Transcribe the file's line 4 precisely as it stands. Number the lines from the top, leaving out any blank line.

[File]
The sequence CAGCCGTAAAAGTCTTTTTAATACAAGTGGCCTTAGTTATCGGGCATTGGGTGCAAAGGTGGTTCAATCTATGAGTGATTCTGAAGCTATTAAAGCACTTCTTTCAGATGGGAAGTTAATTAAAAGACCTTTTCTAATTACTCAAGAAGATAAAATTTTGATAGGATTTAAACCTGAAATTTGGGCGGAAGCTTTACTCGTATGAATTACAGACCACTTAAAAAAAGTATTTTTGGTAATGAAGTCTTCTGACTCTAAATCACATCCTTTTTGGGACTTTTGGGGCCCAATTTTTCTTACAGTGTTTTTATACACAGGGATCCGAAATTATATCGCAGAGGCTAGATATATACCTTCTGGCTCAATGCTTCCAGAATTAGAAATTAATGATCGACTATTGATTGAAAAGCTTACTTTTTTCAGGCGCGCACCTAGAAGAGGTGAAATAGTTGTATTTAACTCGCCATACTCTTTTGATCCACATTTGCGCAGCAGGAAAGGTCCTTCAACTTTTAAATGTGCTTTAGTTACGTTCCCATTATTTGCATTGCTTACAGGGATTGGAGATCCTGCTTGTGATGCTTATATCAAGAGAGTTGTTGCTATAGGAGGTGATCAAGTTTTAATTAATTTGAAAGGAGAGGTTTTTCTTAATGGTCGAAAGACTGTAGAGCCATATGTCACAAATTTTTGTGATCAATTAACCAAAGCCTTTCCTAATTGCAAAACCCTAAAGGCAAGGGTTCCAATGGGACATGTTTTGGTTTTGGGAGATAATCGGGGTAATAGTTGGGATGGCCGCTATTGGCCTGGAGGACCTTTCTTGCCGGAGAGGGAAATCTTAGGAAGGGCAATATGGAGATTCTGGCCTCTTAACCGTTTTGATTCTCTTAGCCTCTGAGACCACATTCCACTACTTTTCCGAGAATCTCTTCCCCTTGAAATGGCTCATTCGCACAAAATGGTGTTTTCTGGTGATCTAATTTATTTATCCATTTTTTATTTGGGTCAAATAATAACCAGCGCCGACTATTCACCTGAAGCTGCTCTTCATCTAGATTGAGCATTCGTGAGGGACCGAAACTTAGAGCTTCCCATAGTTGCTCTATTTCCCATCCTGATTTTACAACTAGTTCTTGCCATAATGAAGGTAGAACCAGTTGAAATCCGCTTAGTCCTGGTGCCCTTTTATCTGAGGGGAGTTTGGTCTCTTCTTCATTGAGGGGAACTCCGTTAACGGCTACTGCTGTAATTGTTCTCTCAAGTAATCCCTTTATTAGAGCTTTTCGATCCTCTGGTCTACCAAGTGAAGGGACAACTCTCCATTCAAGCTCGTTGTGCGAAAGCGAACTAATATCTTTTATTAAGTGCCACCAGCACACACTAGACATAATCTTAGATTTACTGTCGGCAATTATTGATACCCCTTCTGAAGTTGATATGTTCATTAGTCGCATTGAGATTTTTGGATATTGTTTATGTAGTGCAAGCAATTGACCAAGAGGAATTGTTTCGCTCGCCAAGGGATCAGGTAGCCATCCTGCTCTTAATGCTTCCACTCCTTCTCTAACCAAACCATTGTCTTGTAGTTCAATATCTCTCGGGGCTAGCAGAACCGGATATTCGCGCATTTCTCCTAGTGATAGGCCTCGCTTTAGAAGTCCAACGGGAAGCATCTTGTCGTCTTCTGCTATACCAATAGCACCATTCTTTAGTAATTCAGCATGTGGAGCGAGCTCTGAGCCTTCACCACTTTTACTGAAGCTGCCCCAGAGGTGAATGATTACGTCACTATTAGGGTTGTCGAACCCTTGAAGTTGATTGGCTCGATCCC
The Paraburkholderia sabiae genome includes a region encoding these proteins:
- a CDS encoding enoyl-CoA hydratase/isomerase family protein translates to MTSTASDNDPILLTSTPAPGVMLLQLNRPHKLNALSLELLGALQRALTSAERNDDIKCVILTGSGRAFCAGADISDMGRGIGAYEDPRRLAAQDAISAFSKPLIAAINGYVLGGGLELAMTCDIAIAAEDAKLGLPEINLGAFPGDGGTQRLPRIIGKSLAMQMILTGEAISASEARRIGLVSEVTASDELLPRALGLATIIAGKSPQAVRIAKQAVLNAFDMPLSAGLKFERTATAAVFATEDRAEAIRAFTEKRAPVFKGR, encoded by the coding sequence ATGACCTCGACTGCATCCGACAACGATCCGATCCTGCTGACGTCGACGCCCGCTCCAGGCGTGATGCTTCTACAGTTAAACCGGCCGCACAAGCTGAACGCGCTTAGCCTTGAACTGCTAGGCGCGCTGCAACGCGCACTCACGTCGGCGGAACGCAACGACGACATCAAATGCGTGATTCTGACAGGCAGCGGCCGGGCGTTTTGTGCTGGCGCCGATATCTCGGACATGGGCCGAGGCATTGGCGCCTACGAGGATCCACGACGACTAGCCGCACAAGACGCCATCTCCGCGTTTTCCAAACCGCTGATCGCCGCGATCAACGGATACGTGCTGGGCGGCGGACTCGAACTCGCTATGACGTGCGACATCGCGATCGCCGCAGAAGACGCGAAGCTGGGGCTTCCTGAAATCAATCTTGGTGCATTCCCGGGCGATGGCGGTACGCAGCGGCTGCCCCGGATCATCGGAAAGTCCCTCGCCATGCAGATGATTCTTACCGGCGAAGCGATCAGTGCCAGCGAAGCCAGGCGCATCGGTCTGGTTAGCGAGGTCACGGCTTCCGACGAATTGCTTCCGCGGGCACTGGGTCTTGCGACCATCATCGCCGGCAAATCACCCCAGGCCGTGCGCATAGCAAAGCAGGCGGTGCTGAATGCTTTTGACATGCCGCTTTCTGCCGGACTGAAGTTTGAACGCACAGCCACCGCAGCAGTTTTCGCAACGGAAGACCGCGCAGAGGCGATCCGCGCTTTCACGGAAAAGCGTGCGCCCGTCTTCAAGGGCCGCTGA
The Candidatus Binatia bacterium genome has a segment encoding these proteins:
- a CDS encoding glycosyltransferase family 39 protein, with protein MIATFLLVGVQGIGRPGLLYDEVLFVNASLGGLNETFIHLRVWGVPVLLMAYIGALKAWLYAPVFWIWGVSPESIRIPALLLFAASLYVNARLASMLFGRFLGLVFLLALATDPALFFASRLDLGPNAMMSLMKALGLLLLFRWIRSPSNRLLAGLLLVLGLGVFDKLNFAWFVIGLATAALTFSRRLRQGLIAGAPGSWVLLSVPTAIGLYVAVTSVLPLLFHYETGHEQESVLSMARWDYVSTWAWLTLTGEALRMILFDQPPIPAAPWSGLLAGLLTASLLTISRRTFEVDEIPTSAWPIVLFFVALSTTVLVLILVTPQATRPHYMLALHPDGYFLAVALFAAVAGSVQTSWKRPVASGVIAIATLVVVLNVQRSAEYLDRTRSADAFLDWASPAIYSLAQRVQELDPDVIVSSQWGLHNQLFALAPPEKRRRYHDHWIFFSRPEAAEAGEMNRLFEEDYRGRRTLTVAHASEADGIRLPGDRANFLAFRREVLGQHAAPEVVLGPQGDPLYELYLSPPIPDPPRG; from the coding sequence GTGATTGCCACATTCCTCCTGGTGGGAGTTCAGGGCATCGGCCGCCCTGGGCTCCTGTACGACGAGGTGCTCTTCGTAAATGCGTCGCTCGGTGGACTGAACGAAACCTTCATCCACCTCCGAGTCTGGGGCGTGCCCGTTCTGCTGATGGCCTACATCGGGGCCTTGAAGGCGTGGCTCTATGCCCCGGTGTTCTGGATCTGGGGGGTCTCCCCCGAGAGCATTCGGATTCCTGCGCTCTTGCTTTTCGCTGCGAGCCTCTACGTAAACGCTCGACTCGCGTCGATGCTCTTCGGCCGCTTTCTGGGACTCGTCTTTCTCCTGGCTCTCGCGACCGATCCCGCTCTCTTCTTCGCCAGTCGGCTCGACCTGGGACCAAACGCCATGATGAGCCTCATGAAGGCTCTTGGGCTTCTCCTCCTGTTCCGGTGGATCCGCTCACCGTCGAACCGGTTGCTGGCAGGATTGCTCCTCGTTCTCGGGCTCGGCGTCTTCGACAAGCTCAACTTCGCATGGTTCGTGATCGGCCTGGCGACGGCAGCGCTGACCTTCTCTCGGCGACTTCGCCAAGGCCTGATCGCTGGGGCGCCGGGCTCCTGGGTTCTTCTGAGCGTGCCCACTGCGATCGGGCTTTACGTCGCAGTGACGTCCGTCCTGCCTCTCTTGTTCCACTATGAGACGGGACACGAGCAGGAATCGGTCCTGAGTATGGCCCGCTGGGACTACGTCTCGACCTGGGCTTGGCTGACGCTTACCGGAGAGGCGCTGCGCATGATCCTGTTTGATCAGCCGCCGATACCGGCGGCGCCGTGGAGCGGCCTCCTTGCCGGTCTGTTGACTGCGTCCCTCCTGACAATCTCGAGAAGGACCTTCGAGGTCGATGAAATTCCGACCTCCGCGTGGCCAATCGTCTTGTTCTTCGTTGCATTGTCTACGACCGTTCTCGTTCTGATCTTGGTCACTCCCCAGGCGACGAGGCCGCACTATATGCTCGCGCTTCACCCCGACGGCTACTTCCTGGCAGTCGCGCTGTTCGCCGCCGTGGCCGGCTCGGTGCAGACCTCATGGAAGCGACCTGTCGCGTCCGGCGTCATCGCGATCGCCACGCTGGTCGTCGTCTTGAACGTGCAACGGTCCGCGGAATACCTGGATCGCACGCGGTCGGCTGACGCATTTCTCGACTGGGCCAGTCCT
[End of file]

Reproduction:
The Candidatus Binatia bacterium genome has a segment encoding these proteins: